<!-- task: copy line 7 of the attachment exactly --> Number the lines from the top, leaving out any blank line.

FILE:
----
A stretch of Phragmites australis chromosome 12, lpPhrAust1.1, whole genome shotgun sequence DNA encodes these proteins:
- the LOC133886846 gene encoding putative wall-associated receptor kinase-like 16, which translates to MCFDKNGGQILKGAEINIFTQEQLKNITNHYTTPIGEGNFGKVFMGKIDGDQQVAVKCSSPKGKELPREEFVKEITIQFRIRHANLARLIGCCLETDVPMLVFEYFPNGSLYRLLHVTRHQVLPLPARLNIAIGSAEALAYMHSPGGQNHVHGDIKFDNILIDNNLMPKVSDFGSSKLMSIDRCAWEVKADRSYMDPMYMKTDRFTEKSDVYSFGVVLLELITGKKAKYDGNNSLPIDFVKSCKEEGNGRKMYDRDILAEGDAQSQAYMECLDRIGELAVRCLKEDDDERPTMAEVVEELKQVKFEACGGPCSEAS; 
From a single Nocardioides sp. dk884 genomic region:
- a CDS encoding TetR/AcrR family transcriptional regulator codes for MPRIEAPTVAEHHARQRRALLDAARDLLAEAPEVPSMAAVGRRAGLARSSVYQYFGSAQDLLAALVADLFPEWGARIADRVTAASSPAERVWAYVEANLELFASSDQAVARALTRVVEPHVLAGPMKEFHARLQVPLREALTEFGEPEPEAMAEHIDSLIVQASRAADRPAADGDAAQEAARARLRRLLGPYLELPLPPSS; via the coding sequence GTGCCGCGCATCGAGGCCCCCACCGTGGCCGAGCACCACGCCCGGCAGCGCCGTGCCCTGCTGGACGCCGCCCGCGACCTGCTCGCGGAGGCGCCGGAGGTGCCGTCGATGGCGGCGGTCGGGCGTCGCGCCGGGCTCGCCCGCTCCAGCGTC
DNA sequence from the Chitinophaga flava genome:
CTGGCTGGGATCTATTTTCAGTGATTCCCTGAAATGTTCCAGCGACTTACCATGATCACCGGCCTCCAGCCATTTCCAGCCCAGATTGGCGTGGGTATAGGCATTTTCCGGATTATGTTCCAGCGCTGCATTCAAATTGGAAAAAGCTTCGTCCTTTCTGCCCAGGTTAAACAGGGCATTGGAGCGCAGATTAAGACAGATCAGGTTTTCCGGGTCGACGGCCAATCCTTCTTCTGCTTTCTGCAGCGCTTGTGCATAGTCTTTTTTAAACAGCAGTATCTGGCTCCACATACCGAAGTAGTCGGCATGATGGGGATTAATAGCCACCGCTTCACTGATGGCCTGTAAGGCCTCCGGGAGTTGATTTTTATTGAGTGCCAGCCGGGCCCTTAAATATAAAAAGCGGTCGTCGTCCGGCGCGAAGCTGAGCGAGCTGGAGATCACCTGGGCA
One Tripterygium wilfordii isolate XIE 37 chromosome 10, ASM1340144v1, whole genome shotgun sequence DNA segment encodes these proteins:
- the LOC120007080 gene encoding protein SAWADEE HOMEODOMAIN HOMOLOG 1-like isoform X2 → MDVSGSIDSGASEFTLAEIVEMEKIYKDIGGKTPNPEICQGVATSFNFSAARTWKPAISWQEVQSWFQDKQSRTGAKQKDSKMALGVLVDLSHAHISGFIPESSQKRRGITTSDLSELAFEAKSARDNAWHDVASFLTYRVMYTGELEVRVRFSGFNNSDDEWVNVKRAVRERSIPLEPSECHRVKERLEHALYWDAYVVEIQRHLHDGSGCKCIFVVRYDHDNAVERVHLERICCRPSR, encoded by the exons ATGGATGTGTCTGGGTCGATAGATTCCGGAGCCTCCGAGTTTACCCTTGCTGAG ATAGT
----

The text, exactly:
One Tripterygium wilfordii isolate XIE 37 chromosome 10, ASM1340144v1, whole genome shotgun sequence DNA segment encodes these proteins: